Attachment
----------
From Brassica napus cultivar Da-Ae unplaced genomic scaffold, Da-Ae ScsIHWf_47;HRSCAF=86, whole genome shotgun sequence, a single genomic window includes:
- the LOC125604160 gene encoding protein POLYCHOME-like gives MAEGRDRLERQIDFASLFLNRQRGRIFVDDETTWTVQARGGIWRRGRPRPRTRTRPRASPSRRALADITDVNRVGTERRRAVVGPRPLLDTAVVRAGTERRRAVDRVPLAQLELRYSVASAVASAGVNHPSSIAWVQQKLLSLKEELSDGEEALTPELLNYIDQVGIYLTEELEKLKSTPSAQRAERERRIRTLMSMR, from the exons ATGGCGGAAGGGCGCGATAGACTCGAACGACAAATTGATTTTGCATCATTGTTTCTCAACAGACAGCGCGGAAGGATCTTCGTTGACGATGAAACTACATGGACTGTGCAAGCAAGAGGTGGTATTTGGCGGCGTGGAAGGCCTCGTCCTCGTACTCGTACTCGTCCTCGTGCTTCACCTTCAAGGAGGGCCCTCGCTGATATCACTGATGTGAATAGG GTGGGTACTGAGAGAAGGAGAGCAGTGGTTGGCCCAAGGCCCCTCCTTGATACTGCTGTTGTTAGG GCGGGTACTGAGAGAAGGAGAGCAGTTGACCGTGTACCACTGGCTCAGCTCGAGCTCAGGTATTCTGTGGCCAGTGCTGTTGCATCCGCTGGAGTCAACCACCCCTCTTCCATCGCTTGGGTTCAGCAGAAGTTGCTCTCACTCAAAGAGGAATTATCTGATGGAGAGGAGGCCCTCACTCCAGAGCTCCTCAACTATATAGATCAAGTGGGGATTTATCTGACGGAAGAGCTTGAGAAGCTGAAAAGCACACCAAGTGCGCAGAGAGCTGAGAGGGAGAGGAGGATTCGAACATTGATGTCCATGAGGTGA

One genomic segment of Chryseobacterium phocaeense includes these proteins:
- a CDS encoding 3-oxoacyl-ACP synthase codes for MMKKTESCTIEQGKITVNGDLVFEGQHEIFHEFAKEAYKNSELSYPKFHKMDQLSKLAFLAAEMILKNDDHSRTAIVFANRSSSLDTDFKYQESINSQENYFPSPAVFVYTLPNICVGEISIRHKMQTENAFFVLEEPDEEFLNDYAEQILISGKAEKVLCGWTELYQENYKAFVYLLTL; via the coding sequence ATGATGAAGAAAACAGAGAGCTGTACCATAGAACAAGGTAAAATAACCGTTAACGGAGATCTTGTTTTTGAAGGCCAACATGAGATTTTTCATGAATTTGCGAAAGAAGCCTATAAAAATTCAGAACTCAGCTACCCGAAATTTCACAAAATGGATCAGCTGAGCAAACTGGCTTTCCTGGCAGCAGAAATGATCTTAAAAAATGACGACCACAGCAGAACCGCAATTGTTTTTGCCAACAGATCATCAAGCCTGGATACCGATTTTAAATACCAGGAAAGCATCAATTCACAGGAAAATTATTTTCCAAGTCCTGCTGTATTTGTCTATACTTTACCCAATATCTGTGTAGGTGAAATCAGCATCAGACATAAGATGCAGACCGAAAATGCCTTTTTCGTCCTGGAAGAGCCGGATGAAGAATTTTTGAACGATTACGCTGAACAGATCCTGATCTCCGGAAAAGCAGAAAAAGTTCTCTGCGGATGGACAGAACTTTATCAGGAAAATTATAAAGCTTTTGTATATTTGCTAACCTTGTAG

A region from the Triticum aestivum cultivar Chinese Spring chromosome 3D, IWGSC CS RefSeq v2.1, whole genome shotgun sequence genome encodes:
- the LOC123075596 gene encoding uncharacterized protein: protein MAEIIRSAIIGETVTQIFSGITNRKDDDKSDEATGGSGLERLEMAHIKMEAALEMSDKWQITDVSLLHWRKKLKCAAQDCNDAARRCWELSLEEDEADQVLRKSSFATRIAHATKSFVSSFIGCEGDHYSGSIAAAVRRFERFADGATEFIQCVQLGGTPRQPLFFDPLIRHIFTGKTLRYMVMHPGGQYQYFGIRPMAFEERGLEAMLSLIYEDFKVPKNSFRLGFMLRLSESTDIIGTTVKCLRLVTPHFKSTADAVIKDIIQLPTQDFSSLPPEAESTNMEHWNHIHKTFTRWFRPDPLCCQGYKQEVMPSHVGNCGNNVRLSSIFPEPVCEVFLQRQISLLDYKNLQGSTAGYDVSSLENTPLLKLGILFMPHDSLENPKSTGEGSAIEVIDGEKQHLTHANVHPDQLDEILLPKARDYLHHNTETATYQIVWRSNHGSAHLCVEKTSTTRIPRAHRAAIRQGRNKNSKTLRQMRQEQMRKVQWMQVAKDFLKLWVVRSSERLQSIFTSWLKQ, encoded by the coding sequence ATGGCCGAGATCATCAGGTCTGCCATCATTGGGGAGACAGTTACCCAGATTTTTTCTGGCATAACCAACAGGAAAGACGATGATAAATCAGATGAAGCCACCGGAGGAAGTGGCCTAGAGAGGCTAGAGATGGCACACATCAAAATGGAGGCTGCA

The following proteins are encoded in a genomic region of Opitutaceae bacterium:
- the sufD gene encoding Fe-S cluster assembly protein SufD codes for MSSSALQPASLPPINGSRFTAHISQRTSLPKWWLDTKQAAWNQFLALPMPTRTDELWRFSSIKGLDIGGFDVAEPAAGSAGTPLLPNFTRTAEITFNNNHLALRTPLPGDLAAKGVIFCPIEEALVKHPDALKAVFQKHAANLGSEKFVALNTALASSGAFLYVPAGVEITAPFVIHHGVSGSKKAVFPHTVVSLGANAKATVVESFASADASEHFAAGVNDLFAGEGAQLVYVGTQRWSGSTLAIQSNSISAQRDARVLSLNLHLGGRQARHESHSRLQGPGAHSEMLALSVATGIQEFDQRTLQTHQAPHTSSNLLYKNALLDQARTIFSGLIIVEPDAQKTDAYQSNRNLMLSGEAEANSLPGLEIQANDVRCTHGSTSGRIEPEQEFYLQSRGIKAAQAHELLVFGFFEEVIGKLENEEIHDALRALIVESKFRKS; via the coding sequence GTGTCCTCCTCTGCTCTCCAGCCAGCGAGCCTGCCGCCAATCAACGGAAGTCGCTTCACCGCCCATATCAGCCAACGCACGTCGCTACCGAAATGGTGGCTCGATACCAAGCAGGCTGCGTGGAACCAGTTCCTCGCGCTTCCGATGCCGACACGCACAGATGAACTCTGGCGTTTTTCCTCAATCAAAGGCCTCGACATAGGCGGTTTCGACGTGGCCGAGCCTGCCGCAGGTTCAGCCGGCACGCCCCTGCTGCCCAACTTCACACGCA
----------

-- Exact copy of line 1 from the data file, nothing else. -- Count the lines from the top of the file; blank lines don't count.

From Brassica napus cultivar Da-Ae unplaced genomic scaffold, Da-Ae ScsIHWf_47;HRSCAF=86, whole genome shotgun sequence, a single genomic window includes: